Small-scale distributed generation net metering gets go ahead in Bolivia


Bolivia’s Ministry of Hydrocarbons and Energies has issued regulations to encourage the uptake of small-scale distributed generation.

The new regulations, which came into effect on March 24, enable users of small-scale renewables such as rooftop solar PV to feed their excess generation to the local distribution network and be compensated for their input.

Presenting the regulations, Bolivia’s Minister of Hydrocarbons and Energy Franklin Molina said they will enable Bolivians to begin to be active players in the generation of electricity with environmentally friendly sources.

“The impact will be both economic and environmental. Bolivian families will save or generate more resources with their own electricity. At the same time, the use of fossil fuel in generation processes is displaced, which leads to the reduction of CO2 emissions.”

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The regulations establish three classes of systems to operate under the scheme. These are classified as distributed nanogeneration for systems up to 10kW, microgeneration greater than 10kW up to 50kW, and minigeneration over 50kW to 350kW.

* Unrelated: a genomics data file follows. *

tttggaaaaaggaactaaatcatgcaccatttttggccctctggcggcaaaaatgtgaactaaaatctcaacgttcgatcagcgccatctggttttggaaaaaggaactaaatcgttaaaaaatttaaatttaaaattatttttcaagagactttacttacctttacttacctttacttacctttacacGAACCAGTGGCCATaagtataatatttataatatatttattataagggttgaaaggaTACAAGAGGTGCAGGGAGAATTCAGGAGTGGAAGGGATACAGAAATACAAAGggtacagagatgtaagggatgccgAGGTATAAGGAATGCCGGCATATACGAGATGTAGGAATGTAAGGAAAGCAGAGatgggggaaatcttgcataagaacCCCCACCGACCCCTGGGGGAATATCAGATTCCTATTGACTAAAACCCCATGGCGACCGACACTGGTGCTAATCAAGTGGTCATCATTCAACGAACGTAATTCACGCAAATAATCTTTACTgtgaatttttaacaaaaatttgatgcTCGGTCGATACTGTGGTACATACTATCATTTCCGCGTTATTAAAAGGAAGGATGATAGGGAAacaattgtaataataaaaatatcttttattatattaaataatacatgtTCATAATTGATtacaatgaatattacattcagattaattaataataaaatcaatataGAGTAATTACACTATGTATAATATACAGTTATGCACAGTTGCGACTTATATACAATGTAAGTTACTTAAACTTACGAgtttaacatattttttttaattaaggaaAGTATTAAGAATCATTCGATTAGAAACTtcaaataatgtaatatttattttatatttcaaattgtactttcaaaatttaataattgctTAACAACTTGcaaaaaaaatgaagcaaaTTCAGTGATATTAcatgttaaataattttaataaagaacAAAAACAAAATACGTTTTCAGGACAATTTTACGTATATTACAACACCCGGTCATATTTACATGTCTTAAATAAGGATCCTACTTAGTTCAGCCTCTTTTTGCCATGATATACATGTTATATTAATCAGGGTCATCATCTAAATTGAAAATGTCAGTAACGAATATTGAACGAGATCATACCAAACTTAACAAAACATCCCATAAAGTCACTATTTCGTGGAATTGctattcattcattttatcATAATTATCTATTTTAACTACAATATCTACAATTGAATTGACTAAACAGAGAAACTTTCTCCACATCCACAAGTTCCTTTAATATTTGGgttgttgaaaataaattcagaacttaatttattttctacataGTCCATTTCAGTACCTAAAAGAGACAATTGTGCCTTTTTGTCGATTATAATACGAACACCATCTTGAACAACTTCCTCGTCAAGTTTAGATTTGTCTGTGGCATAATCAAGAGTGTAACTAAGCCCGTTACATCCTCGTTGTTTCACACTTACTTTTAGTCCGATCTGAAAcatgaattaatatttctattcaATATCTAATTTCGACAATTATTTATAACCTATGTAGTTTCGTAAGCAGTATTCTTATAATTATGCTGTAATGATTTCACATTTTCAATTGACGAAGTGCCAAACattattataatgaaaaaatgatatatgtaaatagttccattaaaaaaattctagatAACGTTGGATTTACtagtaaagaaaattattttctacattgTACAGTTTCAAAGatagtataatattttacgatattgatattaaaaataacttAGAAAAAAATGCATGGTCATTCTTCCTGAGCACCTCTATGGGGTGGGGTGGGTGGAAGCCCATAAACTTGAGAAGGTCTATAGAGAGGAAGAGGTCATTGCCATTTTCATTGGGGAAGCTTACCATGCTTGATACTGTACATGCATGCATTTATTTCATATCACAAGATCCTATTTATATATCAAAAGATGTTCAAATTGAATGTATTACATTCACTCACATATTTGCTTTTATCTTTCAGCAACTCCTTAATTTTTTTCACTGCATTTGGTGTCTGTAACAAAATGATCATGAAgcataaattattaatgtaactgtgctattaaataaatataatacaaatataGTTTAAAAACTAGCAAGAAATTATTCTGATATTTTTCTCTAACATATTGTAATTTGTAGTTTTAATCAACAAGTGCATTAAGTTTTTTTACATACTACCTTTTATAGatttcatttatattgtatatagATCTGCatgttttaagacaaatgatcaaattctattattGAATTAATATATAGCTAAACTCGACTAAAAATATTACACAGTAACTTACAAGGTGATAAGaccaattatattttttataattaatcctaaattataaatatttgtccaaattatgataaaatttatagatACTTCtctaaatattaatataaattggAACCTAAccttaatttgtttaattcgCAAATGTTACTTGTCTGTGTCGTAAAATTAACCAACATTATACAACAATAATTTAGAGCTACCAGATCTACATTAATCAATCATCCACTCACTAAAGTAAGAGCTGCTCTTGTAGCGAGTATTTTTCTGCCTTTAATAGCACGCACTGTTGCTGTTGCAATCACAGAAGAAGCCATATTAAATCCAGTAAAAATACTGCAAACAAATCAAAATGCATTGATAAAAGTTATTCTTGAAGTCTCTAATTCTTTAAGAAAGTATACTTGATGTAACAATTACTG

Authorisations for the connection of distributed generation will be made by the distribution company and installations are required to be carried out by specialised companies that have been registered and authorised.

The tariffs for feed-in will be set by the national electricity regulator with a minimum cost equivalent to the current minimum cost of the energy produced in the National Interconnected System and a maximum equivalent to the final distribution cost, which will be applied based on the balance between the consumption and hourly energy injected into the distribution network.

The Ministry anticipates during the first year of application of the measure that there will be economic reactivation of 400 small and medium-sized companies dedicated to the installation of solar PV systems.

“It is expected to generate around 1,300 direct and indirect jobs, during the first year, to reach more than 3,000. It is time to reactivate the economy,” commented Molina.